Promoting coexistence of humans and elephants in Anamalai Hills (literally “The Elephant Hills”), situated in the Western Ghats of southern India, has been the key objective of M. Ananda Kumar for over a decade. A wildlife biologist with the Nature Conservation Foundation, Kumar is a staunch believer in the benefits that involving local communities in conservation work can reap. Kumar’s work on human–elephant conflict resolution in the Ghats has been recognized with the Carl Zeiss Wildlife Conservation Award.
In an interview with me, Kumar speaks of the change that has been brought about in the attitude of people towards elephants—from hostile to tolerant.
Excerpts from the interview:
What threatens elephant survival in India?
Activities such as setting up of micro hydel projects, dams, power lines or roads in prime elephant habitats pushes these animals out of their habitat into neighbouring towns and villages. That leads to negative interactions between people and elephants, and is detrimental to the elephant population in the country.
Pollutants from oil spills, shipping activities and industrial effluents could be the reason for genetic damage in snails of Goa, research has found. The extent of genetic damage in snails could serve as a measure of the health of a marine ecosystem, it says.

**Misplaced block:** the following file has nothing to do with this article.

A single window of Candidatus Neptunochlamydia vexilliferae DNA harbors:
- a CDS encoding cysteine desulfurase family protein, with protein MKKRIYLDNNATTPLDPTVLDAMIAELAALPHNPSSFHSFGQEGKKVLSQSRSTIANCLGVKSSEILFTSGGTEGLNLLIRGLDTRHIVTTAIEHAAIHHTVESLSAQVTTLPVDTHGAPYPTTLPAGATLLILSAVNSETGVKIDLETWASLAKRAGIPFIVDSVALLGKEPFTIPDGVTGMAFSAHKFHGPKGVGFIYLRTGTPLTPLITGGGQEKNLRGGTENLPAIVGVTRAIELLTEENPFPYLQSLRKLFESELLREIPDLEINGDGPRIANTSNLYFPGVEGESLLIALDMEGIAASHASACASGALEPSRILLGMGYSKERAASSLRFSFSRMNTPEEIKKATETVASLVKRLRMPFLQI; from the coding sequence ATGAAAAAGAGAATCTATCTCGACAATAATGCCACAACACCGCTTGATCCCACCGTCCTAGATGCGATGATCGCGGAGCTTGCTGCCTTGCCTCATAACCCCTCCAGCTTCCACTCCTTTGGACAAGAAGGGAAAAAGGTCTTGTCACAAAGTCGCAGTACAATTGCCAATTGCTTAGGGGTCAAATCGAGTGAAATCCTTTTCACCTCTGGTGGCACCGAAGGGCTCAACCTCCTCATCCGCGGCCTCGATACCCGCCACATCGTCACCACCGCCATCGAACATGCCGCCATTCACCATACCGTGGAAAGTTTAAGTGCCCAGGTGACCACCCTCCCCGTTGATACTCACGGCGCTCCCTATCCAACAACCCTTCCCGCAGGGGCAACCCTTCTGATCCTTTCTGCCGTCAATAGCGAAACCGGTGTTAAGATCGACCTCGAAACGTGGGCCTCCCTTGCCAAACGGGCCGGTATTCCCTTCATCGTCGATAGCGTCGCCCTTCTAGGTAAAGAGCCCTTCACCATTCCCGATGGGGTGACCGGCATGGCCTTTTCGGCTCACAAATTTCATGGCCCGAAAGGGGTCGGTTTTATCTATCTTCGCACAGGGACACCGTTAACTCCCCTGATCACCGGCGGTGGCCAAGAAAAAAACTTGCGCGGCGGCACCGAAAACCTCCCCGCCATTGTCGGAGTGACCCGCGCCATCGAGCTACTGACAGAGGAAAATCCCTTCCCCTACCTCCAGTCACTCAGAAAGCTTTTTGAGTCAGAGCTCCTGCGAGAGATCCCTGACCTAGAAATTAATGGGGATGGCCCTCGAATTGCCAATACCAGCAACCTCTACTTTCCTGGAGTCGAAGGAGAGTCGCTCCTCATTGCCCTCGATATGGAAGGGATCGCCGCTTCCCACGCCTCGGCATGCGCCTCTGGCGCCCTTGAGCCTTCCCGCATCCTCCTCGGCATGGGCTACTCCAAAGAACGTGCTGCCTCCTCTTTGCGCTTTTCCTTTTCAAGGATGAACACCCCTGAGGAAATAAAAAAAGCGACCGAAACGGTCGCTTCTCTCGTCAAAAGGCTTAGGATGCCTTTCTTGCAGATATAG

A team of researchers collected snails of the species Morulagranulata from nine locations along the coast of Goa – a major tourism and seafood industry hotspot of India. The team learnt that the extent of damage in the genetic material (DNA) of these snails increased with rising levels of toxic pollutants along the coast.
“When toxic contaminants, such as polycyclic aromatic hydrocarbons (PAHs), are taken up by marine organisms, the snails will try to metabolize the contaminants for subsequent elimination. The toxins are degraded, ultimately converted into by-products and removed from the body,” explains A. Sarkar, lead author of the study at Global Enviro-Care, Goa. “But during their metabolism, reactive intermediate stages are formed, resulting in DNA strand breaks.”
Sarkar and co-workers used molecular biomarker techniques to assess breaks in the DNA isolated from snails and determined its integrity. They observed that DNA integrity reduced by as much as 56% at one of the most polluted of the chosen sites (Hollant) compared to the non-polluted, reference site (Arambol) located farther away from the industrial belt. They found the concentration of PAHs in sediments to be highest around Hollant (5.17 μg/g) and lowest at Arambol (1.65 μg/g) among all sites.